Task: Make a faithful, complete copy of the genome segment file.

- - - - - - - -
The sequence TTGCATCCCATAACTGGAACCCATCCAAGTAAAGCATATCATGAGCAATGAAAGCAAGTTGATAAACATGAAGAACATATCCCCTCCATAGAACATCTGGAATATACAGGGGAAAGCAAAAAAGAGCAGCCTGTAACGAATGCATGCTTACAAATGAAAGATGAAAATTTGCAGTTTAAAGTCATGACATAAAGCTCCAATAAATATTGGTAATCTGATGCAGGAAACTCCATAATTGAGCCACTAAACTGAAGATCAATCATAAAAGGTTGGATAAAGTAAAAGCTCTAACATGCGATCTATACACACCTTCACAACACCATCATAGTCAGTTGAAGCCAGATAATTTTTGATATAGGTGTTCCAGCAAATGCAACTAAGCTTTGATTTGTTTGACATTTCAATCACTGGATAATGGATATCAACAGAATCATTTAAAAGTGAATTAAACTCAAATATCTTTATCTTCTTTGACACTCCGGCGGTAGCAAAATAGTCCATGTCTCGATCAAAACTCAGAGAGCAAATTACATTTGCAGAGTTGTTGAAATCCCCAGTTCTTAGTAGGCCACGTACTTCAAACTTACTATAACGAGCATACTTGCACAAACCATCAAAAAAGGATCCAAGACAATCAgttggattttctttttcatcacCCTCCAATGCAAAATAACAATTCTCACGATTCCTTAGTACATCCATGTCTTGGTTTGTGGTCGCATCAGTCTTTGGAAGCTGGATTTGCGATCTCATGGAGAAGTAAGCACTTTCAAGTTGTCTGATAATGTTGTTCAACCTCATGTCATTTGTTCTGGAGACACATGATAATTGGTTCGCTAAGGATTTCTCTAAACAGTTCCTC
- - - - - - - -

The sequence TTGCATCCCATAACTGGAACCCATCCAAGTAAAGCATATCATGAGCAATGAAAGCAAGTTGATAAACATGAAGAACATATCCCCTCCATAGAACATCTGGAATATACAGGGGAAAGCAAAAAAGAGCAGCCTGTAACGAATGCATGCTTACAAATGAAAGATGAAAATTTGCAGTTTAAAGTCATGACATAAAGCTCCAATAAATATTGGTAATCTGATGCAGGAAACTCCATAATTGAGCCACTAAACTGAAGATCAATCATAAAAGGTTGGATAAAGTAAAAGCTCTAACATGCGATCTATACACACCTTCACAACACCATCATAGTCAGTTGAAGCCAGATAATTTTTGATATAGGTGTTCCAGCAAATGCAACTAAGCTTTGATTTGTTTGACATTTCAATCACTGGATAATGGATATCAACAGAATCATTTAAAAGTGAATTAAACTCAAATATCTTTATCTTCTTTGACACTCCGGCGGTAGCAAAATAGTCCATGTCTCGATCAAAACTCAGAGAGCAAATTACATTTGCAGAGTTGTTGAAATCCCCAGTTCTTAGTAGGCCACGTACTTCAAACTTACTATAACGAGCATACTTGCACAAACCATCAAAAAAGGATCCAAGACAATCAgttggattttctttttcatcacCCTCCAATGCAAAATAACAATTCTCACGATTCCTTAGTACATCCATGTCTTGGTTTGTGGTCGCATCAGTCTTTGGAAGCTGGATTTGCGATCTCATGGAGAAGTAAGCACTTTCAAGTTGTCTGATAATGTTGTTCAACCTCATGTCATTTGTTCTGGAGACACATGATAATTGGTTCGCTAAGGATTTCTCTAAACAGTTCCTC